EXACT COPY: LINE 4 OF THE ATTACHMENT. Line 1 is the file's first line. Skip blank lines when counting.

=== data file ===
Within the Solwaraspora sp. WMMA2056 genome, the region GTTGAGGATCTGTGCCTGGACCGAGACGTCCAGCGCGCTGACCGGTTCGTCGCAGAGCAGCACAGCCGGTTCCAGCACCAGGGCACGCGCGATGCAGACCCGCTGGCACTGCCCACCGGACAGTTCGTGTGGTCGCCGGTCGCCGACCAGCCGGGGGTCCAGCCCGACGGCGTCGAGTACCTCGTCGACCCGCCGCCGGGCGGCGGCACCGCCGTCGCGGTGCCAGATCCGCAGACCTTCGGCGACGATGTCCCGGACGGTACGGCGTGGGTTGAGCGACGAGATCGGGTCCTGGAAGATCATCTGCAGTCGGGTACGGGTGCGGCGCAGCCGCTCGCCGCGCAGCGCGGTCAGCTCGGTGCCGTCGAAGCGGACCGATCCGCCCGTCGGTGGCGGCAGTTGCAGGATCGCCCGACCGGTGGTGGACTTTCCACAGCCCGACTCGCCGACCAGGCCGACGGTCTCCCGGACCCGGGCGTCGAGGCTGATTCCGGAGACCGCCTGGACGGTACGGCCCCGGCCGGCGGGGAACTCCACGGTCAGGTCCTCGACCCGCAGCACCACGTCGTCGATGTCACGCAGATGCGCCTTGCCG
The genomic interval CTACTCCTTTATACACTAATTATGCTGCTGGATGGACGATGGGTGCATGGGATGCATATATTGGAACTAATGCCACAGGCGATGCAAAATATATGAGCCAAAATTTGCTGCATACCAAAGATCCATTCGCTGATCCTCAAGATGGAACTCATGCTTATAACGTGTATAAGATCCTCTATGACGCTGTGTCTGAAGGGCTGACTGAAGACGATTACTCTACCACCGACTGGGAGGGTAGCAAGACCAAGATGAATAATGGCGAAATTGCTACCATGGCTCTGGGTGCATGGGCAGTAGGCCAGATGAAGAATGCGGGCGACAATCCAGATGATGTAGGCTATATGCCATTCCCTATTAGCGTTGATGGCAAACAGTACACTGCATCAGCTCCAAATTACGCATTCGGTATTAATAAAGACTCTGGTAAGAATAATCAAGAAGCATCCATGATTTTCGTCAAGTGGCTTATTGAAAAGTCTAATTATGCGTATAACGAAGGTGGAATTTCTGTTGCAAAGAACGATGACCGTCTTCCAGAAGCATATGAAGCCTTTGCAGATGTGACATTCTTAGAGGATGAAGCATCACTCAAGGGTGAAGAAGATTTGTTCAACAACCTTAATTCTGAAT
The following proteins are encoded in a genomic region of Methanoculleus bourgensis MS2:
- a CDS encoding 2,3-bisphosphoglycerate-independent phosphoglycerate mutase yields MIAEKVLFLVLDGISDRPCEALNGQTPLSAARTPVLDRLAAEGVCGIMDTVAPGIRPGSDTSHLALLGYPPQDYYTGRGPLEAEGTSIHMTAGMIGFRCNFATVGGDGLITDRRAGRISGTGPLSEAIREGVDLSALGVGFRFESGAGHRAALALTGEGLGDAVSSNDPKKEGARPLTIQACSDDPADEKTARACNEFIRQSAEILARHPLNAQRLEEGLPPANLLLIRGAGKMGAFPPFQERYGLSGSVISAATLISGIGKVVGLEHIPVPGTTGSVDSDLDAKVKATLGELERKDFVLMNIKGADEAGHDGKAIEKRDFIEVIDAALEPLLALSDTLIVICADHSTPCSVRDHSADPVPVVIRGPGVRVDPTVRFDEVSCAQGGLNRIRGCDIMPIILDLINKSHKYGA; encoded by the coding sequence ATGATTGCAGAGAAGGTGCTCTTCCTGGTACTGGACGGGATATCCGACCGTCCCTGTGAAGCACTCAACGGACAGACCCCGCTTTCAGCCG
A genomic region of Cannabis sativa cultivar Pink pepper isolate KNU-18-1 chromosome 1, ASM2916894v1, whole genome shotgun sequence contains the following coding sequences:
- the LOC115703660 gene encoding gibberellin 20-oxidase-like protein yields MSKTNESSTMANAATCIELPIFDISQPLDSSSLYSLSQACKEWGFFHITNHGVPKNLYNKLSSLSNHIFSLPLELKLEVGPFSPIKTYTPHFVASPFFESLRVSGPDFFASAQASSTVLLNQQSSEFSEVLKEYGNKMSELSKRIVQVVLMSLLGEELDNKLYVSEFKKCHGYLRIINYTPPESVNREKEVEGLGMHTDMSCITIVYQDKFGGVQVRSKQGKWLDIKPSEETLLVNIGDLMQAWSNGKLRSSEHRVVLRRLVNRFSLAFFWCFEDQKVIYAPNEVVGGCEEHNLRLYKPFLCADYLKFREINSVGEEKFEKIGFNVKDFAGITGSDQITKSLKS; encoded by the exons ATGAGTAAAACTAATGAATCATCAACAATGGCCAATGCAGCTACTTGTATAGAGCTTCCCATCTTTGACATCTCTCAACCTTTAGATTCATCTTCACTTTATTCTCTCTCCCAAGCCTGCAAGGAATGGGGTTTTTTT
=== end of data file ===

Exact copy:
- a CDS encoding 2,3-bisphosphoglycerate-independent phosphoglycerate mutase yields MIAEKVLFLVLDGISDRPCEALNGQTPLSAARTPVLDRLAAEGVCGIMDTVAPGIRPGSDTSHLALLGYPPQDYYTGRGPLEAEGTSIHMTAGMIGFRCNFATVGGDGLITDRRAGRISGTGPLSEAIREGVDLSALGVGFRFESGAGHRAALALTGEGLGDAVSSNDPKKEGARPLTIQACSDDPADEKTARACNEFIRQSAEILARHPLNAQRLEEGLPPANLLLIRGAGKMGAFPPFQERYGLSGSVISAATLISGIGKVVGLEHIPVPGTTGSVDSDLDAKVKATLGELERKDFVLMNIKGADEAGHDGKAIEKRDFIEVIDAALEPLLALSDTLIVICADHSTPCSVRDHSADPVPVVIRGPGVRVDPTVRFDEVSCAQGGLNRIRGCDIMPIILDLINKSHKYGA; encoded by the coding sequence ATGATTGCAGAGAAGGTGCTCTTCCTGGTACTGGACGGGATATCCGACCGTCCCTGTGAAGCACTCAACGGACAGACCCCGCTTTCAGCCG